Wednesday, Sept. 19, 2018
Behind Juk “J” Ting’s adventures and accomplishments is the story of a person who overcame various struggles to make his dreams come true.
The 49-year-old Virginia Commonwealth University alumnus is a practicing physician and an airline pilot.
An immigrant from Taiwan, Ting came to the United States in 1983 at age 14, speaking hardly any English. He applied to VCU but was not accepted and instead attended Germanna Community College for two years. His grades paved the way for VCU acceptance on his second try. After graduating with a bachelor’s degree in chemistry, Ting was again disappointed when he was not accepted into VCU’s School of Medicine. He carried on, attending the Philadelphia College of Osteopathic Medicine.
“It’s OK if you’re not the brightest guy in your class,” Ting said. “If it takes you two years to do what people can do in one year, just try.”
Ting said he applied to more than 20 medical schools. “You will not believe the rejection letters I got.”
He credits his graduation from VCU to housemate Maulik Shah, M.D., Ph.D., whom Ting said, “carried me along.”
Ting was shy, reserved, not confident in his English, but very much able to hold his own, Shah said.
Shah recalls making bets about academic achievements with his friend Nick Vahanian, M.D., in an attempt to motivate each other to do well at VCU. For example, whoever got the lowest score on the next test would have to buy Chinese food for the group. Shah said they invited others to join, but “very few people would take us up on this other than J Ting.”
Before they were close friends, Shah, who is color blind, was struggling in his histology class because some of the readings he needed required him to distinguish between red and green. Ting spent long hours helping him.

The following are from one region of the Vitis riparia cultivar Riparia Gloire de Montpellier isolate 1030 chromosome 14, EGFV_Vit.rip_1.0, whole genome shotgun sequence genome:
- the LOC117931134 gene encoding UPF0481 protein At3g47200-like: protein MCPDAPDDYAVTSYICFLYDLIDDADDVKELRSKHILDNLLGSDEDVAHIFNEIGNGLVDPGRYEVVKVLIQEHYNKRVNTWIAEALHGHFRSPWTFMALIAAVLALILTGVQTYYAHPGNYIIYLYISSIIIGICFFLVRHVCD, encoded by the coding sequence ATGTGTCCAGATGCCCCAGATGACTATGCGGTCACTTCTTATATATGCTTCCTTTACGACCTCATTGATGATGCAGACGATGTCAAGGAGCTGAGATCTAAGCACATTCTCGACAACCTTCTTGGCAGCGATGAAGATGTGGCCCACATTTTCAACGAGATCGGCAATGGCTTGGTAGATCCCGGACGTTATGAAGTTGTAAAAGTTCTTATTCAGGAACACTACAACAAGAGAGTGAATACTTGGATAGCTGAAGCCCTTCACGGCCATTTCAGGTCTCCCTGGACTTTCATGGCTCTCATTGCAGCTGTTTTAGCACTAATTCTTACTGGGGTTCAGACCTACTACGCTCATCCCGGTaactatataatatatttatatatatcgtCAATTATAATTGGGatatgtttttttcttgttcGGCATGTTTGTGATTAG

Soon, Ting became an integral part of the friend group. The group found keys to the roof of the biology building and dragged lawn chairs up to an old greenhouse there, which they turned into a clubhouse of sorts.
In the course of the friendship, Shah said, Ting began to influence him. “J Ting might be the only one of us who had an inkling of possibly going into medicine,” Shah said. “I think he helped us see medicine as a potential career.” Today, Shah, Vahanian and Ting are all licensed physicians.
Ting worked as a stadium doctor at Dodger Stadium in Los Angeles for 11 years. His ability to speak fluent Chinese opened the door to his job with the Dodgers because, at the time, four Taiwanese players were on the team.
He began flying planes as a hobby, but that interest blossomed into a career as a flight instructor and then as a professional airline transport pilot.
“I’m sure that the birth of this started at a bar with the three of us talking about the joys of flying,” said Shah, who also got his pilot license, but has not kept it valid.
Ting’s passion for flying became a career in 2016. He flew the Boeing 777 for Southern Air, which offers air freighter services, and is now in training to fly the Boeing 747 for Kalitta Air, an American cargo airline. Ting didn’t trade medicine for flying, though. He is board certified in emergency medicine and is licensed to practice medicine in 22 states, which he does between flights through the telemedicine company Teladoc.
Ting said either he “got lucky” or opportunities “dropped in his lap” when he describes his medical career with the Los Angeles Dodgers or flying a Boeing 777 and 747, or the way telemedicine allows him to travel all over the country while practicing both his careers.
As Ting travels the world in the jets that he flies for work, he is looking to reconnect with the people he credits with bringing him to where he is today. Shah hopes they can meet up in California, where Ting lives. Audrey Jordan, Ph.D., a counselor at Germanna Community College whose advice Ting continues to cherish, has moved to Ting’s area, and said they’ve talked about him taking her for a plane ride.
Ting is not sure what to hope for next. He describes his story as “just a little immigrant guy from Taiwan, not very good in school, but before 50 years of age achieved all his dreams.”